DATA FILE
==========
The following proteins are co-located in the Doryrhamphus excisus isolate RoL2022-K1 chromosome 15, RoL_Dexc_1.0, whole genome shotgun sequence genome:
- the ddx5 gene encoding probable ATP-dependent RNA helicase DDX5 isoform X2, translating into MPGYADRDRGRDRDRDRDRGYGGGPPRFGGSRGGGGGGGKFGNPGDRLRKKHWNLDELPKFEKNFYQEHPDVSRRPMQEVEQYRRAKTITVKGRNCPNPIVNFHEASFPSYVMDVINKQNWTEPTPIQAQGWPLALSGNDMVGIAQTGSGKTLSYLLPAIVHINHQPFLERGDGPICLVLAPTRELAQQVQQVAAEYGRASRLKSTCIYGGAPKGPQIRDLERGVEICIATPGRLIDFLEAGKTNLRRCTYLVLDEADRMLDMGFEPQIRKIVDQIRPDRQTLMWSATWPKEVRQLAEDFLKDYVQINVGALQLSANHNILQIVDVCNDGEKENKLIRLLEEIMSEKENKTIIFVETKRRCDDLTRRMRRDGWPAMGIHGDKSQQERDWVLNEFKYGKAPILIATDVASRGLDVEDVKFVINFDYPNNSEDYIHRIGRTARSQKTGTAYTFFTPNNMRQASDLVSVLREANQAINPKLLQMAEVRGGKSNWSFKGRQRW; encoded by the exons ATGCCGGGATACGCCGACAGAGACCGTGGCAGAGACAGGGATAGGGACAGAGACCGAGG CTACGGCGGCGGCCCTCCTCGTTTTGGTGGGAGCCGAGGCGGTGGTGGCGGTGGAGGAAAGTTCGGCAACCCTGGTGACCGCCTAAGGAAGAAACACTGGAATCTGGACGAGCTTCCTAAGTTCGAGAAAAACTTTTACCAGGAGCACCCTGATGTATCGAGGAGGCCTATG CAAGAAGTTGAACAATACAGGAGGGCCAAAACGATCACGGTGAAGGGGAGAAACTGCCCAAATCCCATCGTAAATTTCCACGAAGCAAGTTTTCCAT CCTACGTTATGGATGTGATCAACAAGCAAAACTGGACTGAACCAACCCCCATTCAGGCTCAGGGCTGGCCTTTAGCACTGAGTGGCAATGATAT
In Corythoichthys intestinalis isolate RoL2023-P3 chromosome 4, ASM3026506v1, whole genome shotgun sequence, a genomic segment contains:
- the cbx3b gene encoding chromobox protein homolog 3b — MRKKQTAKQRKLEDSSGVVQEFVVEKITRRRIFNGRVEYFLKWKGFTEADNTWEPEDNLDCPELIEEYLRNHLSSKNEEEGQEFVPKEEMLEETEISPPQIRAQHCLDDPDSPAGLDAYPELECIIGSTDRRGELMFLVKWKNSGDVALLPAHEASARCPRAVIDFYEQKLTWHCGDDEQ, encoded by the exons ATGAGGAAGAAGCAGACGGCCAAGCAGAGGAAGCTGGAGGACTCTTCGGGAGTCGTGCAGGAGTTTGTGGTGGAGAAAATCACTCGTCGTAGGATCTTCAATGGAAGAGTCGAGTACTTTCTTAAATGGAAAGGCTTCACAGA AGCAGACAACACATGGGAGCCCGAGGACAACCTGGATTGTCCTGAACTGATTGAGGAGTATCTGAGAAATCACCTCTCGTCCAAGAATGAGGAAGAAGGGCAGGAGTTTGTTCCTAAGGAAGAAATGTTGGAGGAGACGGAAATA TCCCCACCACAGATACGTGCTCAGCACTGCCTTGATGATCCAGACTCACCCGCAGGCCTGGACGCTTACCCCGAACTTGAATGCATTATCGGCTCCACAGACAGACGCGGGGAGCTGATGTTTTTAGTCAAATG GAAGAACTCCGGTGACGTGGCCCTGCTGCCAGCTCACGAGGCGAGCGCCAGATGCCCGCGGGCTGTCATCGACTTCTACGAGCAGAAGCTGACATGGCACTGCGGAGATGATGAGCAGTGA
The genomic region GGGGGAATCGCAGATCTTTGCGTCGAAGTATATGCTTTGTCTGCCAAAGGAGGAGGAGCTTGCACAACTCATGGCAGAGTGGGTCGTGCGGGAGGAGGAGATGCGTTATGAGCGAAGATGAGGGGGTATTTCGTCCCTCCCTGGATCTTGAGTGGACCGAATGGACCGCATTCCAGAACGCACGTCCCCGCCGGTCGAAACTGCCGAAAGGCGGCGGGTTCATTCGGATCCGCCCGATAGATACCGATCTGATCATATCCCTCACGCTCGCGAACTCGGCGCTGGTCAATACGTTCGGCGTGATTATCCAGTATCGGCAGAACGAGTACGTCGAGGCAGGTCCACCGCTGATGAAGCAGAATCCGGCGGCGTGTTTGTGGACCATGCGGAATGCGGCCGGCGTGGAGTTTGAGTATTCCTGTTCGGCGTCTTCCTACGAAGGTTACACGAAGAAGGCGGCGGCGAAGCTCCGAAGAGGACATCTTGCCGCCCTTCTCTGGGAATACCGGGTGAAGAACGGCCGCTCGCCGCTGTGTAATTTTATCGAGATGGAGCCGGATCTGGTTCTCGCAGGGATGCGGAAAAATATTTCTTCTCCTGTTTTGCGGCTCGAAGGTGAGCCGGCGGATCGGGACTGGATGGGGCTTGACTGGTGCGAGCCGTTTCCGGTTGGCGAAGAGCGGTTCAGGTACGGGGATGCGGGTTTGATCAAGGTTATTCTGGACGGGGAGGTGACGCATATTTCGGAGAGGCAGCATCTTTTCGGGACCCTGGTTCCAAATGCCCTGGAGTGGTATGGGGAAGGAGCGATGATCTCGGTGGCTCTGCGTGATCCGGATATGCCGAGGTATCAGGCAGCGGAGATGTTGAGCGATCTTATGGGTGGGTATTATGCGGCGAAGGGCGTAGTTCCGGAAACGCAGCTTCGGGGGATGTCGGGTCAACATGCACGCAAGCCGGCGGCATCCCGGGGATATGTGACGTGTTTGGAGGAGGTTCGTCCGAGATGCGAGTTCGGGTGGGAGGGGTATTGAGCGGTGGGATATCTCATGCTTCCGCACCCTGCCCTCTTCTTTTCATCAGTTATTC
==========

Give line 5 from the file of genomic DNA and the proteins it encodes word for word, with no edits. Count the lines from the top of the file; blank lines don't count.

The genomic region GGGGGAATCGCAGATCTTTGCGTCGAAGTATATGCTTTGTCTGCCAAAGGAGGAGGAGCTTGCACAACTCATGGCAGAGTGGGTCGTGCGGGAGGAGGAGATGCGTTATGAGCGAAGATGAGGGGGTATTTCGTCCCTCCCTGGATCTTGAGTGGACCGAATGGACCGCATTCCAGAACGCACGTCCCCGCCGGTCGAAACTGCCGAAAGGCGGCGGGTTCATTCGGATCCGCCCGATAGATACCGATCTGATCATATCCCTCACGCTCGCGAACTCGGCGCTGGTCAATACGTTCGGCGTGATTATCCAGTATCGGCAGAACGAGTACGTCGAGGCAGGTCCACCGCTGATGAAGCAGAATCCGGCGGCGTGTTTGTGGACCATGCGGAATGCGGCCGGCGTGGAGTTTGAGTATTCCTGTTCGGCGTCTTCCTACGAAGGTTACACGAAGAAGGCGGCGGCGAAGCTCCGAAGAGGACATCTTGCCGCCCTTCTCTGGGAATACCGGGTGAAGAACGGCCGCTCGCCGCTGTGTAATTTTATCGAGATGGAGCCGGATCTGGTTCTCGCAGGGATGCGGAAAAATATTTCTTCTCCTGTTTTGCGGCTCGAAGGTGAGCCGGCGGATCGGGACTGGATGGGGCTTGACTGGTGCGAGCCGTTTCCGGTTGGCGAAGAGCGGTTCAGGTACGGGGATGCGGGTTTGATCAAGGTTATTCTGGACGGGGAGGTGACGCATATTTCGGAGAGGCAGCATCTTTTCGGGACCCTGGTTCCAAATGCCCTGGAGTGGTATGGGGAAGGAGCGATGATCTCGGTGGCTCTGCGTGATCCGGATATGCCGAGGTATCAGGCAGCGGAGATGTTGAGCGATCTTATGGGTGGGTATTATGCGGCGAAGGGCGTAGTTCCGGAAACGCAGCTTCGGGGGATGTCGGGTCAACATGCACGCAAGCCGGCGGCATCCCGGGGATATGTGACGTGTTTGGAGGAGGTTCGTCCGAGATGCGAGTTCGGGTGGGAGGGGTATTGAGCGGTGGGATATCTCATGCTTCCGCACCCTGCCCTCTTCTTTTCATCAGTTATTC